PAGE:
In making use of exaggeration, he highlights the importance of individuality, thereby portraying it to be an adventurous action worth taking, as against conformity which the speaker feels is dull, unfulfilling, and uninspiring. However, in dramatizing, he makes vague and meaningless claims such as his “soul” being carried like a “seed” by the “breezes of an ancient sea” into the “abyss of the bizarre,” which ostensibly exists beyond “beyond the mountains of time.” The “abyss of the bizarre” signifies the hyperbolic sailing on the “breezes” to reach the realm which is beyond abstraction. Nevertheless, what the speaker strives to offer is an idea of what being unique means: being remembered beyond the ravages of time.

Lines 13-18

I’d rather be unseen, and if

then shunned by everyone,

than to be a pleasant-smelling flower,

growing in clusters in the fertile valley,

where they’re praised, handled, and plucked

by greedy, human hands.

In these lines, the speaker further compares the two plants and justifies his decision to be an “ugly weed.” With the preference of becoming like a weed, the speaker now extends his desire to be alone and “unseen” even though it involves being “shunned” by everyone. He strongly rejects being like a “pleasant-smelling flower” that conforms to the norms and grows in “clusters.”

The poetaster reveals the bitter truth of being amongst the crowd. He shows that to be in “clusters” might initially be admired and “praised” but in the end, it can be “plucked” at any time by the “greedy, human hands.” This demonstrates a sense of uncertainty that those who blindly follow herd instinct are subjected to. The flower, just like a group of people, is “plucked” away from its freedom and prevented from its greater purpose in life.

Lines 19-22

I’d rather smell of musty, green stench

than of sweet, fragrant lilac.

If I could stand alone, strong and free,

I’d rather be a tall, ugly weed.

In the concluding lines of “Identity,” the speaker reiterates his declaration to be an ugly, stinking “weed” rather than to be a “sweet, fragrant lilac.” The essence of the poem is wrapped in the last two lines. The poet conveys the notion of going against societal norms, even if that means being alone on the journey. This is something that would make an individual feel the most satisfied, despite the comfortable environs of a group setting. The poet equilibrates individualism to ultimate liberation and compares conformity to a sign of weakness and enslavement. He asserts his preference for being alone than being part of the herd, even if that means being “ugly,” “unseen,” and “shunned” or smelling of a “musty, green stench.”

The sui generis contrast is explicitly conspicuous throughout the poem, and the use of metaphorical, hyperbolic language is used to emphasize the unimaginable contentment that comes from individuality, despite the fact that it might at the same time mean being neglected and isolated. In this way, the speaker established an identity of his own and proclaims himself as a strong and free individual.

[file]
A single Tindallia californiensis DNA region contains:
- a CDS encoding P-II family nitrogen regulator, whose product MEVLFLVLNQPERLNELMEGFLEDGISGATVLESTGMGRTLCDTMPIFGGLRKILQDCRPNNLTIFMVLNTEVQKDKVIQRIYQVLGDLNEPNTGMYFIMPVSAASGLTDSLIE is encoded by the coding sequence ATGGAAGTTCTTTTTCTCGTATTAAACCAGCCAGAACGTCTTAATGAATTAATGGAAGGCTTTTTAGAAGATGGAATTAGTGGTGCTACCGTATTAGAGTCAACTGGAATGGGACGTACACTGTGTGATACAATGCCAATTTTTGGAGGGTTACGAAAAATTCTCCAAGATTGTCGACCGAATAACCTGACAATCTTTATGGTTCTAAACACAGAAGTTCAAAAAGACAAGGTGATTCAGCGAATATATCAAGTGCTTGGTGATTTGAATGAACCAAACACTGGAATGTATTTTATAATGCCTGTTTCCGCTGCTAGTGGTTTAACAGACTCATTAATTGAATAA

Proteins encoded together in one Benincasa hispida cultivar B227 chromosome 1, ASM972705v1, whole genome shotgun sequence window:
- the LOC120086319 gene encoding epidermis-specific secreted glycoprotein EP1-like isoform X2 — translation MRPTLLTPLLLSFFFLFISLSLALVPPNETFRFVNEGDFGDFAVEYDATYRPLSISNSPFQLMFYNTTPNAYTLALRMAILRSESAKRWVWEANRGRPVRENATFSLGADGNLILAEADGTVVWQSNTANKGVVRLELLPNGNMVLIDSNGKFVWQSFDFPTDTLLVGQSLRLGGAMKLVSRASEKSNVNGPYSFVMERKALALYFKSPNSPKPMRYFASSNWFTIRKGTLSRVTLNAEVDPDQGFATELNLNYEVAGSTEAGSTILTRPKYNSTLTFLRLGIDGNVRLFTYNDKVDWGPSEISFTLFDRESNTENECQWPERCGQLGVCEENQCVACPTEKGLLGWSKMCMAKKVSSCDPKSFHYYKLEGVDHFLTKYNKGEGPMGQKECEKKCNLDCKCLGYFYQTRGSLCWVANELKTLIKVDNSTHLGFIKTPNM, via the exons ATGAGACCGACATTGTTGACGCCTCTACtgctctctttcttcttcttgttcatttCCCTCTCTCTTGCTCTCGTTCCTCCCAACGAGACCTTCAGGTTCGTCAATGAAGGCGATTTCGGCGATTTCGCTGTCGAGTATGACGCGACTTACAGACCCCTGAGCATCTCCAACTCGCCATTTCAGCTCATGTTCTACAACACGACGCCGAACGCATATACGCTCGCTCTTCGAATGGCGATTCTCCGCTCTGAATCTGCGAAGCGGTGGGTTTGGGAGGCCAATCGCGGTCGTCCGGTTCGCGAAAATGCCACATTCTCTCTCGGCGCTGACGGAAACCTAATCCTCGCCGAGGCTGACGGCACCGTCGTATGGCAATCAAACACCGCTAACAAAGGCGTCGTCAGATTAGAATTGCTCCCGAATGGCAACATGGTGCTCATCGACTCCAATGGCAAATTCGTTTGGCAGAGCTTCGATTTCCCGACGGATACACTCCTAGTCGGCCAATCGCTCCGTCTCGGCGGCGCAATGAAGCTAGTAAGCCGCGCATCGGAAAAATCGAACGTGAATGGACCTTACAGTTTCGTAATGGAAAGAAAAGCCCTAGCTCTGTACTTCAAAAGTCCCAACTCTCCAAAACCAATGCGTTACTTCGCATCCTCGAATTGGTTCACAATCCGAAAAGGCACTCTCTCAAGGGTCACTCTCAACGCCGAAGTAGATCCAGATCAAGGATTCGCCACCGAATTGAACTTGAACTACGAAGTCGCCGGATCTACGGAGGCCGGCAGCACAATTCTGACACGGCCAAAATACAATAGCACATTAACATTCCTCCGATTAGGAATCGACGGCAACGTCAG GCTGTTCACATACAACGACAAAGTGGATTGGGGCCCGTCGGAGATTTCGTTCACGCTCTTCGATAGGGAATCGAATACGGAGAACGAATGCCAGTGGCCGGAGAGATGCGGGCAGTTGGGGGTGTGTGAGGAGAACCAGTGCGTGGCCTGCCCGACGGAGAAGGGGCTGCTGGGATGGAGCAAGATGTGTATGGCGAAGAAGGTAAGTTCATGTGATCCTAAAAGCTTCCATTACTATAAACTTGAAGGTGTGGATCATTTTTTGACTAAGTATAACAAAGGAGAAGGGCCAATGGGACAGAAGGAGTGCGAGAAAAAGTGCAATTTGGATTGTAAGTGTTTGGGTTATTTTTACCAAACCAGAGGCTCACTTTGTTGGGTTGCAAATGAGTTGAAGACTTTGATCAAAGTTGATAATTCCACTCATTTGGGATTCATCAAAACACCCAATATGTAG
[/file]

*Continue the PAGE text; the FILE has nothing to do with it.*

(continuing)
Themes

Individuality vs. Conformity

The most significant theme which can be distinctly observed in the poem “Identity” is that of individuality versus conformity. Through the use of figurative devices, Polanco puts the impetus on the unique idea of individuality by contrasting the freedom of being different with the prosaic constraint of being like everyone else. The line “To have broken through the surface of stone” demonstrates the liberating notion of what it means to stand alone and be free from all the confines of societal norms.

Polanco uses the extended metaphor to sketch a contrasting image of conformity linked to flowers and individuality linked to weeds. The very first stanza of the poem shows that the society with which the speaker disassociates is like “flowers” confined to a pot. The “pot” can be referred to as the society and the cherished “flowers” are those who are trapped in the potted legacy of popular expectations. Flowers growing in clusters or a group of people are “harnessed” to a pot controlled by greedy humans. They are restrained from achieving any great things.

Therefore, the speaker rejects the ideal admiration of society and expresses his desire to be independent by being rather a tall and ugly weed. Through the image of “weed” which is “unseen,” he paints the concept of individuality as not so pleasant looking but rather ugly and deplored. However, that is what the speaker admires and calls emancipating.

Throughout the poem, the speaker battles against the comforting idea of conformity and proffers to stand alone, strong, and free like a “weed.” He details what being a nonconformist and a rebel means. He describes how by being different and alone, one is remembered “beyond the mountains of time” even if it is for their bizarreness. Polanco’s use of hyperbole intensifies his championing of freedom associated with individualism.

Freedom vs. Confinement

The speaker compares two kinds of plants in order to imply two different human conditions. There are two different symbols of nature: a pleasant-smelling flower and an ugly weed. On the one hand, the flower symbolizes constriction, and the weed, on the other, represents freedom. The flowers grow in clusters tied to a pot of dirt, whereas the ugly weed is strong and free-willed like an eagle.